ZURICH, Dec 2 (Reuters) - Two years after the Swiss franc shock brought Switzerland to the brink of recession, Roland Goethe is still fighting for the future of the sheet metal company his grandfather set up 86 years ago.
Goethe AG is one of many manufacturers coping with the aftermath of the Swiss National Bank’s decision in January 2015 to scrap a long-standing limit on the franc against the euro.
The decision rocked currency markets and sent the franc rocketing against the euro, the currency of Switzerland’s main export market. Swiss economic growth slowed to 0.8 percent in 2015, its lowest since the financial crisis year of 2009.
While Switzerland’s overall economy has in some parts started to recover, many small and mid-sized manufacturers are still struggling with falling sales and profit margins.
“We’ve been battling the strong franc for years,” said Goethe, whose company makes metal components for air conditioning units, lighting installations and machine tools.
“But it was really was a shock when it went to 1-1 versus the euro last year. We can struggle through at the moment ... but the situation is bitterly difficult.”
The strong franc not only hurts companies now but also reduces their ability to invest in technology to improve competitiveness.
“We are not earning enough to invest in the future,” Goethe added. “Trends like digitalisation, robotics, intelligent manufacturing are passing us by nearly untouched.”
Swiss companies have lost sales as customers chose to buy products from the cheaper euro zone, while some have shifted operations abroad.
Margins tumbled when they cut prices to remain competitive, while the franc’s rise has meant they earn less in francs from euro-denominated sales.
Goethe’s sales fell by a fifth last year as it cut prices to limit lost orders, while its profit margin has shrivelled to 3 percent.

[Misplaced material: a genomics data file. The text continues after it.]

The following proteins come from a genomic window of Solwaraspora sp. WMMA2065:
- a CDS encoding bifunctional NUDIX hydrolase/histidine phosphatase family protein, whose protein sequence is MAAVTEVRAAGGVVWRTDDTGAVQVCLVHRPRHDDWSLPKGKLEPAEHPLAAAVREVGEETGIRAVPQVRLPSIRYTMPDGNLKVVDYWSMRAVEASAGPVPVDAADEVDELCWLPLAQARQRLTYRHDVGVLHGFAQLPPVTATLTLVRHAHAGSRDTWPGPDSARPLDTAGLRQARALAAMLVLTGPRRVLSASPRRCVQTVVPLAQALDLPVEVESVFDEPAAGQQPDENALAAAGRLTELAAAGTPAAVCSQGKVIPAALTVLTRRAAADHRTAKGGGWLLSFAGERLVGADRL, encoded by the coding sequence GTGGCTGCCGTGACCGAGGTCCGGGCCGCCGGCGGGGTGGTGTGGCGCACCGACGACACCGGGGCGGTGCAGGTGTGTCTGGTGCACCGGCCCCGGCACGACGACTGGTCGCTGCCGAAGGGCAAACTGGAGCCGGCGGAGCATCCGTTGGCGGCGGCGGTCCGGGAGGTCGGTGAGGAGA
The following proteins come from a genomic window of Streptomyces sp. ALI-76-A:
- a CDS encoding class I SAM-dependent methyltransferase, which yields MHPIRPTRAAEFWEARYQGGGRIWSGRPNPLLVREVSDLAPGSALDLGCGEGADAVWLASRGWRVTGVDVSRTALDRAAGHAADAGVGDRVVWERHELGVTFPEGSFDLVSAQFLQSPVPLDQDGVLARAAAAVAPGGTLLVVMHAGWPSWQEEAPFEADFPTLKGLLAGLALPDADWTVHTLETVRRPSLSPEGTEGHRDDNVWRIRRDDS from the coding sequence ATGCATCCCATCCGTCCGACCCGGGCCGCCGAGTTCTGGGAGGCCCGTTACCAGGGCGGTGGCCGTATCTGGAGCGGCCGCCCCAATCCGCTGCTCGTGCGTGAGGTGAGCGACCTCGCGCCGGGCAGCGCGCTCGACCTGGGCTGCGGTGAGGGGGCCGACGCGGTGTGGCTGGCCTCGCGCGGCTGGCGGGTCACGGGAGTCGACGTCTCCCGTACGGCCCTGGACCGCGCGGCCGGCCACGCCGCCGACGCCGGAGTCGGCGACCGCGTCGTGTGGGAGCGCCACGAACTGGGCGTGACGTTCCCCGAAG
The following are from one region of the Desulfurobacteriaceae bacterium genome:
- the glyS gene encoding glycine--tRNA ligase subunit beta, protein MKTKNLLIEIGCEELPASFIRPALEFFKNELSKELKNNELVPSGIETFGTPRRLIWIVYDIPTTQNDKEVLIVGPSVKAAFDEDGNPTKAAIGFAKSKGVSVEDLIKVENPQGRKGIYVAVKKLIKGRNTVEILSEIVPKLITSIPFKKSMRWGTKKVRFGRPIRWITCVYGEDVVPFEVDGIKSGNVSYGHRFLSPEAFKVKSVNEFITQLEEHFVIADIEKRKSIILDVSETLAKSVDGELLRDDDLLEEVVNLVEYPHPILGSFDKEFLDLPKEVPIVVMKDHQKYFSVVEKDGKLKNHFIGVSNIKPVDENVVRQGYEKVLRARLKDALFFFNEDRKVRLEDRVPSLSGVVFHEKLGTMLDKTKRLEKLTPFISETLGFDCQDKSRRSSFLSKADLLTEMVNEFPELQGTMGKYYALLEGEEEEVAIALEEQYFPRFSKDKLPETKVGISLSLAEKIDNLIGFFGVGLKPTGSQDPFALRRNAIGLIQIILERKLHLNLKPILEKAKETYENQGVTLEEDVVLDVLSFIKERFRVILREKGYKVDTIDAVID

“This year hasn’t improved,” said Goethe. “If it stays like this, there will be major problems for not just us, but for many companies across Switzerland.”
A study by industry association SwissMechanic revealed half of the companies surveyed said earnings were unsatisfactory, while a third said they were not making enough sales.
Swissmem, another trade association, reported that sales in the first nine months of 2016 were down 3.4 percent from last year’s already low figures.
“Many businesses - particularly SMEs - are having to contend with heavy pressure on their prices and margins,” said Swissmem head Peter Dietrich. “A number of these companies are fighting for survival.”
Although the Swiss economy is forecast to grow 1.6 percent this year, double last year’s rate, industry has lagged behind.
“Much of the growth has been driven by pharmaceutical exports and improvements in the consumer-orientated services like education and health,” said Jan-Egbert Sturm, director of the KOF research institute at the Federal Institute of Technology.
“Many parts of manufacturing will continue to struggle.”
KOF forecasts that industry will contribute 0.6 percentage points to GDP growth in 2016, falling to 0.2 percentage points in both 2017 and 2018.
Traditional manufacturing companies are among the last to recover because unlike the pharmaceuticals and medical technology sectors, their products are often highly price-sensitive, said Credit Suisse economist Oliver Adler.
“There is a restructuring under way in the Swiss economy, with small manufacturers the ones most damaged by the franc’s increase in value,” he said.
Companies are responding by developing new products and seeking new markets so they depend less on the euro zone.
Maprox, a maker of specialised “chuck” clamps used in the watch, medical, optical and automotive industry, said there are only two ways to survive - globalisation and innovation.
It is seeking new clients in China, Russia and Iran, and trying to increase orders in the medical and aerospace sectors.
“Making a chuck may not be rocket science, but we can develop them and make better and more individual ones,” said managing director Adrian Zwirner.
It can now make an 800mm diameter chuck from aluminium, weighing less than a third of the 50 kg steel version and thus easier to use.
Tecnopinz, which makes components for machine tools, has increased its emphasis on smaller production volumes and advising clients on projects.
“You have to compensate with new projects - doing smaller batches of more complex projects, which need more know-how and development,” said co-owner Nicola Tettamanti. “You can’t afford to stand still.”
Editing by Catherine Evans